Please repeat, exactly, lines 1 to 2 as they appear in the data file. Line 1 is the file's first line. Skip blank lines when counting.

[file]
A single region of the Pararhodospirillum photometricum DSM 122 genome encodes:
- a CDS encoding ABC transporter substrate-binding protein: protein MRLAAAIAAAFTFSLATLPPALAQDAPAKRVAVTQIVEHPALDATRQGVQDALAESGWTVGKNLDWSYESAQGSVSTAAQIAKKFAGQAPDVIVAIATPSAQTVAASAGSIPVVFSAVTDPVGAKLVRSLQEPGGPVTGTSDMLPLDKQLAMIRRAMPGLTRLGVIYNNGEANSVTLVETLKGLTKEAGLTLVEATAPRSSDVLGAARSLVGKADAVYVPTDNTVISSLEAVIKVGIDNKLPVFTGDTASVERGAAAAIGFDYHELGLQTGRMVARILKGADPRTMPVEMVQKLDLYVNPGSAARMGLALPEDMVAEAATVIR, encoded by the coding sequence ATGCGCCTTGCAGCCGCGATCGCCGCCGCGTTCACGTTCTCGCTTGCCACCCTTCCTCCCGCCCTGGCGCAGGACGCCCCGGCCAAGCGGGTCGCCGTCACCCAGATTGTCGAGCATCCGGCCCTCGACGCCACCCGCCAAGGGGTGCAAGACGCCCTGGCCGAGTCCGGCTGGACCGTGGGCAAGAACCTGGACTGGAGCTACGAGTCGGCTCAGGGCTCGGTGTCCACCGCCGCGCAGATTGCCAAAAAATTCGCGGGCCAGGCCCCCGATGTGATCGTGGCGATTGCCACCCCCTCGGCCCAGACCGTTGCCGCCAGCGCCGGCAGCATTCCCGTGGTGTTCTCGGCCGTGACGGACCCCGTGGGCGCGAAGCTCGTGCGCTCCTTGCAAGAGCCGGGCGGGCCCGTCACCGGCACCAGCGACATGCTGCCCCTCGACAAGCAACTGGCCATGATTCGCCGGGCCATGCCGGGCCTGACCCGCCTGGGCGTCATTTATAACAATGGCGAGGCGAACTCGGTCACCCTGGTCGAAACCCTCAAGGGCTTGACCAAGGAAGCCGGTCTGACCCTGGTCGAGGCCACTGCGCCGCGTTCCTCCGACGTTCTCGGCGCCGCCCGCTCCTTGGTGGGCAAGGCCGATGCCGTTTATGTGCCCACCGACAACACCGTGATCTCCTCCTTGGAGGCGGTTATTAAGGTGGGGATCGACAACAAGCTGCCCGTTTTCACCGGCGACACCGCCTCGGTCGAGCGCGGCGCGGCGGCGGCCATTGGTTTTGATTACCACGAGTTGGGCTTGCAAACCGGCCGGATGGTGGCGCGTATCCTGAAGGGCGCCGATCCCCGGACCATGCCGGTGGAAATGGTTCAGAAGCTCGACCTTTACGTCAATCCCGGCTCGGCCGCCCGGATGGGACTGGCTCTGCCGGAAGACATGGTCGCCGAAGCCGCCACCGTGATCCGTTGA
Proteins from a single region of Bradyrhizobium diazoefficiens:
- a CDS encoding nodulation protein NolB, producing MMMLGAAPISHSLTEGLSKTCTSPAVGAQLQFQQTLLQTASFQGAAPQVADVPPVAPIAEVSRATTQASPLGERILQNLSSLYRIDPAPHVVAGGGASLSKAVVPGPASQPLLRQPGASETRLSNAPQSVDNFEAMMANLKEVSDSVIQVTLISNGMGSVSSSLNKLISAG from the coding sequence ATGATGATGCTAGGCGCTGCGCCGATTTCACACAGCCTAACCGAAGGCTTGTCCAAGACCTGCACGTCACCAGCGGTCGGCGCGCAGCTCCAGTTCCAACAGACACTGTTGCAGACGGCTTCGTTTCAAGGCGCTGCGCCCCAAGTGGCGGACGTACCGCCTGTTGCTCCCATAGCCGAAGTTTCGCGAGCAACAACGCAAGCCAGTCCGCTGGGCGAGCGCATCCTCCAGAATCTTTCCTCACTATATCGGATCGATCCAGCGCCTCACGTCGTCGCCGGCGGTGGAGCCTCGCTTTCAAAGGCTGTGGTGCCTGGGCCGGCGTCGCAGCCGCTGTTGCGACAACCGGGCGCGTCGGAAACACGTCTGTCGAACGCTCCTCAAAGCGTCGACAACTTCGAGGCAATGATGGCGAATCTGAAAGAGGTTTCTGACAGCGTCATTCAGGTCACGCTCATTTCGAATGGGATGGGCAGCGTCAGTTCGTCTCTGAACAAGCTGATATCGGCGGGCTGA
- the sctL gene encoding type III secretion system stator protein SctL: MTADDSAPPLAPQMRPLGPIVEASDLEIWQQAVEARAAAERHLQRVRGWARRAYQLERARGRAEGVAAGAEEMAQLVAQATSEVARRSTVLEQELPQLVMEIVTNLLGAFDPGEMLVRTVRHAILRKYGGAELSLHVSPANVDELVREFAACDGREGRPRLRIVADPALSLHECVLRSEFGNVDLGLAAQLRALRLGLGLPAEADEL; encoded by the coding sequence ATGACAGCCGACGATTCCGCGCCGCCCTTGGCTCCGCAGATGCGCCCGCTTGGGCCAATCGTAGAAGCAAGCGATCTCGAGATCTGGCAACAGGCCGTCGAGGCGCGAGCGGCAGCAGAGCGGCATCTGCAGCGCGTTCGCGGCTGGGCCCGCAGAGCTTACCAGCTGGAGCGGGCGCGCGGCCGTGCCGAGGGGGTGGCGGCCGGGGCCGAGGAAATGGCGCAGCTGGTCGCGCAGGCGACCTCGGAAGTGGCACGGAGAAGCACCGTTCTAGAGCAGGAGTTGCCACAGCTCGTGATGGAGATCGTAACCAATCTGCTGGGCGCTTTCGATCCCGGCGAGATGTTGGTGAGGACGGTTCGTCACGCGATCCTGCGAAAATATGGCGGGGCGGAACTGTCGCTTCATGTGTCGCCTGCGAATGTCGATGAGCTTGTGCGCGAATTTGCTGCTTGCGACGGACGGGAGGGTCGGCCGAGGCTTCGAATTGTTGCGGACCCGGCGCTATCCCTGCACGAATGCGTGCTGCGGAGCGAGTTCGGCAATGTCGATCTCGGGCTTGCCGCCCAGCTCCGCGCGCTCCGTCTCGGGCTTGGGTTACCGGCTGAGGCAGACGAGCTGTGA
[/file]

A single region of the Pararhodospirillum photometricum DSM 122 genome encodes:
- a CDS encoding ABC transporter substrate-binding protein: protein MRLAAAIAAAFTFSLATLPPALAQDAPAKRVAVTQIVEHPALDATRQGVQDALAESGWTVGKNLDWSYESAQGSVSTAAQIAKKFAGQAPDVIVAIATPSAQTVAASAGSIPVVFSAVTDPVGAKLVRSLQEPGGPVTGTSDMLPLDKQLAMIRRAMPGLTRLGVIYNNGEANSVTLVETLKGLTKEAGLTLVEATAPRSSDVLGAARSLVGKADAVYVPTDNTVISSLEAVIKVGIDNKLPVFTGDTASVERGAAAAIGFDYHELGLQTGRMVARILKGADPRTMPVEMVQKLDLYVNPGSAARMGLALPEDMVAEAATVIR, encoded by the coding sequence ATGCGCCTTGCAGCCGCGATCGCCGCCGCGTTCACGTTCTCGCTTGCCACCCTTCCTCCCGCCCTGGCGCAGGACGCCCCGGCCAAGCGGGTCGCCGTCACCCAGATTGTCGAGCATCCGGCCCTCGACGCCACCCGCCAAGGGGTGCAAGACGCCCTGGCCGAGTCCGGCTGGACCGTGGGCAAGAACCTGGACTGGAGCTACGAGTCGGCTCAGGGCTCGGTGTCCACCGCCGCGCAGATTGCCAAAAAATTCGCGGGCCAGGCCCCCGATGTGATCGTGGCGATTGCCACCCCCTCGGCCCAGACCGTTGCCGCCAGCGCCGGCAGCATTCCCGTGGTGTTCTCGGCCGTGACGGACCCCGTGGGCGCGAAGCTCGTGCGCTCCTTGCAAGAGCCGGGCGGGCCCGTCACCGGCACCAGCGACATGCTGCCCCTCGACAAGCAACTGGCCATGATTCGCCGGGCCATGCCGGGCCTGACCCGCCTGGGCGTCATTTATAACAATGGCGAGGCGAACTCGGTCACCCTGGTCGAAACCCTCAAGGGCTTGACCAAGGAAGCCGGTCTGACCCTGGTCGAGGCCACTGCGCCGCGTTCCTCCGACGTTCTCGGCGCCGCCCGCTCCTTGGTGGGCAAGGCCGATGCCGTTTATGTGCCCACCGACAACACCGTGATCTCCTCCTTGGAGGCGGTTATTAAGGTGGGGATCGACAACAAGCTGCCCGTTTTCACCGGCGACACCGCCTCGGTCGAGCGCGGCGCGGCGGCGGCCATTGGTTTTGATTACCACGAGTTGGGCTTGCAAACCGGCCGGATGGTGGCGCGTATCCTGAAGGGCGCCGATCCCCGGACCATGCCGGTGGAAATGGTTCAGAAGCTCGACCTTTACGTCAATCCCGGCTCGGCCGCCCGGATGGGACTGGCTCTGCCGGAAGACATGGTCGCCGAAGCCGCCACCGTGATCCGTTGA